Colorado style adventuring with the grandkids
By Bryan Goodland
Summer is in full swing, and finding things to do, especially with grandchildren, can be a challenge. Luckily, Colorado offers a wide variety of activities sure to bridge the generation gap and make it a summer to remember.
To make things even easier, we’ve come up with a week’s worth of events to create some lasting summer memories.
Monday – Your first stop is the Denver Zoo on 2300 Steele St. Yes, it can be a bit of a drive from the suburbs, but this one is well worth it. The zoo first opened in 1896 and sprawls out over 80 acres. Start at Predator Ridge to check out the lions, and then work your way over to Tropical Discovery to see the rainforest and some of the new sloths that have been born. And don’t forget to visit Harmony Hill, the new bear exhibit. This replaces the bear mountain exhibit, which first opened in 1918, and offers a more modern animal enclosure.
Admission: Adults $20 and children $14 (age 3 to 11.) Visit www.denverzoo.org for more information.
Tuesday – Ok, so you’ve checked off the Denver Zoo, the most popular paid attraction in the city, but today you switch gears to man-made marvels. Head over to the Wings Over the Rockies museum at 7711 East Academy Blvd. in Denver. Look at their collection of more than 50 aircraft, with everything from a B-52 to an X-Wing Starfighter, just like in the movies.
Admission: Adults $16.95 and children $9.95. They offer discounts for young children, seniors, military and first responders. Visit www.wingsmuseum.org for more information.
Wednesday – Your next stop will immerse you in the wonders of history and science at the Denver Museum of Nature & Science. With rotating exhibits and floors of permanent displays, you can easily lose yourself in all this place has to offer. They also have a planetarium and IMAX theatre, along with the T-Rex Cafe so you can even stop for lunch. Also be sure to ask about the dinosaur bones that were just unearthed in Highlands Ranch and are being studied at the museum. The museum is located right next door to the Denver Zoo at 2001 Colorado Blvd.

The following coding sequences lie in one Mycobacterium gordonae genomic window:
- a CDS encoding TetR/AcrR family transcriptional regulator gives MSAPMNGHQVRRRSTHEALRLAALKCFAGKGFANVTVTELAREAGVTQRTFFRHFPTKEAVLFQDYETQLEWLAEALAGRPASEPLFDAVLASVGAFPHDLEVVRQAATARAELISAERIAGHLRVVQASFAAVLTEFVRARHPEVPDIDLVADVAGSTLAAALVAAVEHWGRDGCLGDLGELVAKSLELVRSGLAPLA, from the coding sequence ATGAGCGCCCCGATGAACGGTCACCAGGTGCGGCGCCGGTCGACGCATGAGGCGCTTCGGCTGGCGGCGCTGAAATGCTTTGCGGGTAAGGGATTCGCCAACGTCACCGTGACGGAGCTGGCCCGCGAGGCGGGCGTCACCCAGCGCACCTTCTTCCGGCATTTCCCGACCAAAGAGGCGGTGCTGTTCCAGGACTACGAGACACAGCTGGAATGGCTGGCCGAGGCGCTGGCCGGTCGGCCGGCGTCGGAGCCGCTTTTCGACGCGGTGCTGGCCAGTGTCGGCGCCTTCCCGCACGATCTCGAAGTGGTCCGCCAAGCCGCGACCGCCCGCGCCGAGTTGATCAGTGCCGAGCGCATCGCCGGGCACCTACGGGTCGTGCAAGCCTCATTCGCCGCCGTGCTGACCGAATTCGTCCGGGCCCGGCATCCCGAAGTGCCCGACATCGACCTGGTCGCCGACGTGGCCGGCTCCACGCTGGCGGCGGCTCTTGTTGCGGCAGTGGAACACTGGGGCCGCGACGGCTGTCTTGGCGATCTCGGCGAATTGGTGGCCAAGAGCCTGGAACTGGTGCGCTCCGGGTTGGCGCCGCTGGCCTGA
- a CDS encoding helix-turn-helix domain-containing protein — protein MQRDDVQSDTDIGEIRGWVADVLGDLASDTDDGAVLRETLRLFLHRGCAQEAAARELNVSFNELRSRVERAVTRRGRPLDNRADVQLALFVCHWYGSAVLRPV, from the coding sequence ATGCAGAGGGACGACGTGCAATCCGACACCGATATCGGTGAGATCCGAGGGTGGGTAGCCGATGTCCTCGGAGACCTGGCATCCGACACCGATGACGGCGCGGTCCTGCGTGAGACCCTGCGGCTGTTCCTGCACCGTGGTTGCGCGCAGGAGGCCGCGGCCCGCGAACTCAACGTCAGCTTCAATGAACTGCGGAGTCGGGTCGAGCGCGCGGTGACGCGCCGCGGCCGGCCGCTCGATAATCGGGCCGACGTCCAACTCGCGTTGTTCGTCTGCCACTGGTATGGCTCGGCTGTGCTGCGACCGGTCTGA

Admission: Adults $19.95 and children $14.95. The IMAX and planetarium have separate charges. Visit www.dmns.org for discounts and purchasing tickets online.
Thursday – Now it is on to a cultural icon in Denver that has been operating here for close to 100 years. Hammond’s Candy Factory is famous for its handmade candies and you can see the process for yourself. Tours take place every 30 minutes Monday through Friday from 9 a.m. to 3 p.m. and then on Saturday from 10 a.m. to 3 p.m. They are closed on Sundays and the tours are free, but you need to register beforehand. Hammond’s Candy Factory is located at 5735 Washington St. in Denver. For more information visit www.hammondscandies.com.
Friday – Kids love to touch and explore their world, and one place that actually welcomes that behavior (in certain areas) is the Littleton Museum. The museum consists of three unique areas; a children’s interactive gallery, an area dedicated to research, and the 19th century living farms section. The living farms section allows visitors to look at what life would have been like back in the 19th century. There are animals, a schoolhouse and homes from the era. Depending on when you go, you might see anything from how to make butter, to sheep shearing and even a real-life blacksmith working in his shop.
The museum is located at 6028 South Gallup St. in Littleton. Admission is free and the museum is open Tuesday through Friday from 8 a.m. to 5 p.m., Saturday from10 a.m. to 5 p.m. and Sunday from 1 p.m. to 5 p.m. They are closed on Mondays and holidays. For more information, visit www.littletongov.org/city-services/city-departments/museum.
Other top spots to try include: the Denver Aquarium, Children’s Museum of Denver, Denver Art Museum, Dinosaur Ridge and Four Mile Historic Park.